Dr Lissa Johnson brought to the story her expertise as a clinical psychologist. She observed on 8 August that Four Corners ignored Melzer’s statements, and accused the mainstream media of contributing to Assange’s torture by cultivating the established narrative (https://newmatilda.com/2019/08/06/talk-to-the-totalitarian-hand-state-responses-to-the-torture-of-julian-assange-morally-disengaging-media-and-what-it-means-for-us-all/). Melbourne-based blogger Caitlin Johnstone has countered 27 smears against Assange, providing quotable ripostes, in ‘Debunking All The Assange Smears’. And lest Australians not forget, by April this year, more than 100 000 had signed Philip Adams’ petition to the government to act (https://newmatilda.com/2019/04/23/petition-calling-for-intervention-into-assange-extradition-passes-100000-signatures/). In the UK, that petition would trigger a debate in Parliament.
While public support for Assange builds through social media, Australian ministers have consistently refused to seek assurances that he will not be extradited to the US, which imposes the death penalty, and threatens him with its equivalent, more than 170 years imprisonment. Although his Australian lawyer Jennifer Robinson met politicians in Canberra in late July and informed them about Assange’s case, the Prime Minister made it known that he would not raise it with US Secretary of State Mike Pompeo (Australian, 2 August 2019: 4). If Marise Payne mentioned it to the British Foreign Secretary at a Global Conference for Media Freedom (sic) in July, she didn’t say so.
Lissa Johnson was joined on 8 August by Mark Davis, a veteran of ABC and SBS, whose talk in a Sydney pub was screened on Consortium News. Davis was in the Guardian ‘bunker’ in July 2010 when Assange decided to get the leaked documents published by mainstream media in the UK, US, and Europe. Exasperated that the ‘complete lie’ about Assange’s ‘lack of integrity’ has widely been accepted as truth, Davis blames the Guardian’s then editor, the plausible and urbane Alan Rusbridger, his brother-in-law David Leigh, and Leigh’s co-author, the ardent Russo-phobe Luke Harding. Davis says they claimed that the Guardian was only reporting about what Assange had published, thus avoiding blame for publishing it themselves while still claiming credit for the scoop. The Guardian decided that as Leigh had already published the password to the cache of documents it was ‘best to publish the whole thing’, Davis says. By December Julian Assange was under arrest. ‘Julian’s in jail now because of that subterfuge’, Davis told his Sydney audience (Mark Davis, ‘Julian Assange and the Culture of Revenge’ https://www.youtube.com/watch).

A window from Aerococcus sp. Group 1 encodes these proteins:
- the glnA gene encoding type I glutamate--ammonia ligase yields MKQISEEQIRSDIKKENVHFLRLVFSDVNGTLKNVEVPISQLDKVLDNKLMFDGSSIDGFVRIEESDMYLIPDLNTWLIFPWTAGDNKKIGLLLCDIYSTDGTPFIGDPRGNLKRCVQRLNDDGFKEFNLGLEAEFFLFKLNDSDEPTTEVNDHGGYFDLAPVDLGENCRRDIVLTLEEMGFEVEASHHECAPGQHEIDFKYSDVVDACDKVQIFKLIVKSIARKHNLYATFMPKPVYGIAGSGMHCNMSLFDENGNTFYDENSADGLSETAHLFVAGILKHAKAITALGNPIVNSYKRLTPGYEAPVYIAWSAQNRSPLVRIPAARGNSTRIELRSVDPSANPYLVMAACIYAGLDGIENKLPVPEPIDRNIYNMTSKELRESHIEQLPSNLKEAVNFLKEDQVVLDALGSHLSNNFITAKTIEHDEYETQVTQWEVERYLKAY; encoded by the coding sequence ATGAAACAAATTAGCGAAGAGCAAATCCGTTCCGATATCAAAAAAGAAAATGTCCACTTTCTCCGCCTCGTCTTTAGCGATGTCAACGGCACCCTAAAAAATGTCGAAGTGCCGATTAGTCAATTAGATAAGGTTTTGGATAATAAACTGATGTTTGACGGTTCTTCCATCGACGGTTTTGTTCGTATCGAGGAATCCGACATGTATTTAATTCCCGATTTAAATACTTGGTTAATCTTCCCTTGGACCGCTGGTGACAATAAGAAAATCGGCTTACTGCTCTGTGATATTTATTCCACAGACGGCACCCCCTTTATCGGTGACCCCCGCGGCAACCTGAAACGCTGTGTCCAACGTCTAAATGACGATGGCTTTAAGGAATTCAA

The recent dismissal by the Federal Court relates not only to allegations about Wikileaks, but also Donald Trump jr, Jared Kushner, and Paul Manafort over ‘Russiagate’. But the political establishment hasn’t dropped it, says a former UK ambassador (https://www.craigmurray.org.uk/archives/2019/08/in-the-world-of-truth-and-fact-russiagate-is-dead-in-the-world-of-the-political-establishment-it-is-still-the-new-42). That establishment still controls what is happening to Assange, and his coming extradition to the US, charged with espionage.
John Pilger, who visited him in Belmarsh last week, has expressed serious concern about his health. More worrying, given what has happened to other public enemies – Seth Rich and Jeffrey Epstein in the US and Sergei Skripal in the UK – is that someone may rid the world of this troublesome truth-teller.
Dr Alison Broinowski was a Senate candidate for the WikiLeaks Party.